5 Surprisingly Awesome Things About Having Celiac Disease

5 Surprisingly Awesome Things About Having Celiac Disease-orig copyTeenage blogger, Casey the College Celiac shares personal stories about life with celiac disease and fibromyalgia. In this post, she reflects upon the surprising “perks” about having celiac disease. I wholeheartedly agree with her!

  • Casey Cromwell and Casey the College Celiac 1

When you learn you have celiac disease, you might initially focus on the things you lose, like the ability to eat gluten or eat whatever or wherever you wanted. However, as I discussed with tons of other gluten free teens back during the first annual Gluten Free Teen Summit , there are some surprising “perks” about having celiac disease. In honor of National Celiac Awareness Day on September 13, today I’m rounding up five surprisingly awesome things about having celiac disease, from being the first one to eat at the buffet to finally feeling like the healthy badass you really are!

1. You are more motivated to try new (gluten free) foods.

One of the best questions asked during the Gluten Free Teen Summit’s Teen Panel was our favorite gluten free food/product. It was hilarious to hear everyone in the audience moan when they heard one of their favorite foods or gasp at the fact that a delicious gluten free pizza actually existed.

Finding tasty gluten free products can be challenging, and it requires a lot of trial and error (even if you do your research and go with gluten free foods that a lot of celiacs give a big thumbs up). On the plus side, though, this search for the gluten free “holy grail” or whatever food you’re missing (whether it’s pizza, cookies, sandwich bread, etc) often pushes us out of our comfort zones and motivates us to try new foods!

Personally, I was a suuuuuper bland eater pre-celiac. I’d never even tried sweet potatoes, avocado, sushi, dragonfruit, olives and countless other foods I now love. Once gluten was taken out of my edible equation, though, I felt extra determined to try as many gluten free foods as possible and expand my dietary boundaries. And let me tell ya…while I still certainly miss plenty of gluten-filled foods, my gluten free life is pretty dang delicious now and my diet is even more diverse than it used to be.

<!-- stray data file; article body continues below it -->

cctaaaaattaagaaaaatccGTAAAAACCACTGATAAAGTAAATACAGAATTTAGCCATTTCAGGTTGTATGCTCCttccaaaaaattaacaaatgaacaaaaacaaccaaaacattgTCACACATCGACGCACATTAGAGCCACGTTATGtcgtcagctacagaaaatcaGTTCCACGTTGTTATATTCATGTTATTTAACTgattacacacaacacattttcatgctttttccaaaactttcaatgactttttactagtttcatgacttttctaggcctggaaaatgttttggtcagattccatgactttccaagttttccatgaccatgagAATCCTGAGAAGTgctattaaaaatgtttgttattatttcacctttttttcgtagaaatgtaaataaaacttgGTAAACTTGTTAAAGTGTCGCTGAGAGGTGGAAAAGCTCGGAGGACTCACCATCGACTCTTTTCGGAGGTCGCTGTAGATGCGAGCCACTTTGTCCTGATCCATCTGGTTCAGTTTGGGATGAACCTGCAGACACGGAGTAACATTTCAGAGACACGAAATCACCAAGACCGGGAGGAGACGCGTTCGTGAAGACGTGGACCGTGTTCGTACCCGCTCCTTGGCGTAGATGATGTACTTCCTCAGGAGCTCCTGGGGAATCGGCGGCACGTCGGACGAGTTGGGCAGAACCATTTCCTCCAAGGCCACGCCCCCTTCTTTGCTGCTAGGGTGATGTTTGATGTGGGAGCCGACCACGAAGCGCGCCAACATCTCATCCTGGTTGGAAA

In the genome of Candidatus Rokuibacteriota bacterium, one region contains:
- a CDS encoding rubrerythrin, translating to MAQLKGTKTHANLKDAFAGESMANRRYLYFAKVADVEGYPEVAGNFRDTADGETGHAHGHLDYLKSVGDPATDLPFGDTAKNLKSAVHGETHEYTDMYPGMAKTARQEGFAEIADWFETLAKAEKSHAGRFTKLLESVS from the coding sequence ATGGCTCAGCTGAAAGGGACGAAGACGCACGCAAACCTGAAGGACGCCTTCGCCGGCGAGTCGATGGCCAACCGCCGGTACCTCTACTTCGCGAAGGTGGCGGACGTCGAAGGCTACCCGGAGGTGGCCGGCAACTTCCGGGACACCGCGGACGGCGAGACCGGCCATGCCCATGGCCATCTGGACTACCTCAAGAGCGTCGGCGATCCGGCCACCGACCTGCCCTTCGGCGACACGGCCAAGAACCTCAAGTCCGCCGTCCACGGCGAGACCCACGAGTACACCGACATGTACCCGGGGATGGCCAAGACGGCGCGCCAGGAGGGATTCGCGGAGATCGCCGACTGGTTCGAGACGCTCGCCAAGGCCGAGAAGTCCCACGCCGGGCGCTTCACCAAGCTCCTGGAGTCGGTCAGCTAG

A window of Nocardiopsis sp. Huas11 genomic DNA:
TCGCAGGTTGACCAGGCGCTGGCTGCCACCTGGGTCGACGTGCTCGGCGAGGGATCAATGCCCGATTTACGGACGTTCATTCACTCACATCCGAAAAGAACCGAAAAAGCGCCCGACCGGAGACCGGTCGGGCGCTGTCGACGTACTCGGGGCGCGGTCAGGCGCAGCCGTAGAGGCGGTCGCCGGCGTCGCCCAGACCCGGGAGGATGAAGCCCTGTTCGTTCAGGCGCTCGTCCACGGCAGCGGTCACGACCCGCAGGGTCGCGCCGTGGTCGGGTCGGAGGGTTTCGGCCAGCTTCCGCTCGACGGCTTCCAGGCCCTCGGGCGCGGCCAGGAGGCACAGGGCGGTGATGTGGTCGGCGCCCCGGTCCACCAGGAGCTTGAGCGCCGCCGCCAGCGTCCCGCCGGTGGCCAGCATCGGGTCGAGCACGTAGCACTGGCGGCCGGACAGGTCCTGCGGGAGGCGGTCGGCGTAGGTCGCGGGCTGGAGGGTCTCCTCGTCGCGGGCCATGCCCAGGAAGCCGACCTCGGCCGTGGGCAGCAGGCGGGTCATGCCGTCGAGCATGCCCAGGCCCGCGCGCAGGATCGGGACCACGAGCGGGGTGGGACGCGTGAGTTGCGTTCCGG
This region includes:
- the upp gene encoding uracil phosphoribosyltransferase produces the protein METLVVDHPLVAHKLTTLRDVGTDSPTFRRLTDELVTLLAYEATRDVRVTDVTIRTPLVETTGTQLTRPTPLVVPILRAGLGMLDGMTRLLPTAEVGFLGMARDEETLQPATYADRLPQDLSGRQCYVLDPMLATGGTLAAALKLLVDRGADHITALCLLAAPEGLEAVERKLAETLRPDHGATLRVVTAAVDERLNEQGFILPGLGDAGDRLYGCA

2. You’re a VIP when eating out.

One of the surprising benefits of celiac disease that one of the Gluten Free Teen Summit attendees mentioned was getting first dibs on the buffet. I actually haven’t eaten at a buffet since my celiac disease diagnosis, which is why I’ve never seen this “awesome” side effect of celiac disease first-hand. I do know, though, that when I’m at a potluck with friends or family, I often go first to make sure there’s no accidental cross-contamination from people serving themselves and switching utensils, etc.

On a related note, several of the gluten free teens also pointed out that they get special attention from chefs when they eat at buffets. Although eating out gluten free can be scary, it is true that celiac disease often makes us VIP diners (especially if you’re at a very food allergy aware location like Disney World). So if you ever feel self-conscious or uncomfortable because of your “special diet,” flip those feelings on their head and say, “Heck yeah, I am special, for better or for worse!” And when you find a restaurant or a chef that makes eating gluten free “easy” and delicious, give your thanks and spread the word!

3. You may grow closer to your family and true friends.

After I gave my presentation on being gluten free in college, I stayed back and chatted with some of the audience for a few minutes. My heart absolutely melted when one of the younger GF Teen Summit attendees said something like, “I am grateful that celiac disease brought me a lot closer to my family and some of my friends ‘cause they try really hard to make sure I’m safe and can eat stuff OK.”

My journey from celiac disease diagnosis to being healthy gluten free is one of the most challenging experiences I’ve been through in my life. I know my parents hurt as much as me when I was severely underweight and malnourished from celiac disease, and my health struggles certainly caused tension in my family during the worst points. However, I’ve also seen exactly what that young lady was talking about. I’ve seen: